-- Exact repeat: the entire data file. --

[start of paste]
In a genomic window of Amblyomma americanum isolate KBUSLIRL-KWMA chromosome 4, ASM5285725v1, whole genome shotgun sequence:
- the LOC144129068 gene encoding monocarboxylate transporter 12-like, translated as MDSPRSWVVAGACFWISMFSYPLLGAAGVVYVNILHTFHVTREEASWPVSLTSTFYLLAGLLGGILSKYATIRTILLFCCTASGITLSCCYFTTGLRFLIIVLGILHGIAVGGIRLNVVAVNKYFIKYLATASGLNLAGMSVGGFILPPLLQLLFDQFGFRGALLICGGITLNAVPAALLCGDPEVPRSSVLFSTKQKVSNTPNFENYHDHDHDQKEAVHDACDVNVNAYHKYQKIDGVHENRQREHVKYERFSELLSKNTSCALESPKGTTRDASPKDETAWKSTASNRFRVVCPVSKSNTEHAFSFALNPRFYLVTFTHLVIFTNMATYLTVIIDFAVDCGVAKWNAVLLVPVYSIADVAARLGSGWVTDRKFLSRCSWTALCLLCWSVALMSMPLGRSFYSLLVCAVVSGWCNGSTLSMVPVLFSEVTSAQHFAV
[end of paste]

In a genomic window of Amblyomma americanum isolate KBUSLIRL-KWMA chromosome 4, ASM5285725v1, whole genome shotgun sequence:
- the LOC144129068 gene encoding monocarboxylate transporter 12-like, translated as MDSPRSWVVAGACFWISMFSYPLLGAAGVVYVNILHTFHVTREEASWPVSLTSTFYLLAGLLGGILSKYATIRTILLFCCTASGITLSCCYFTTGLRFLIIVLGILHGIAVGGIRLNVVAVNKYFIKYLATASGLNLAGMSVGGFILPPLLQLLFDQFGFRGALLICGGITLNAVPAALLCGDPEVPRSSVLFSTKQKVSNTPNFENYHDHDHDQKEAVHDACDVNVNAYHKYQKIDGVHENRQREHVKYERFSELLSKNTSCALESPKGTTRDASPKDETAWKSTASNRFRVVCPVSKSNTEHAFSFALNPRFYLVTFTHLVIFTNMATYLTVIIDFAVDCGVAKWNAVLLVPVYSIADVAARLGSGWVTDRKFLSRCSWTALCLLCWSVALMSMPLGRSFYSLLVCAVVSGWCNGSTLSMVPVLFSEVTSAQHFAV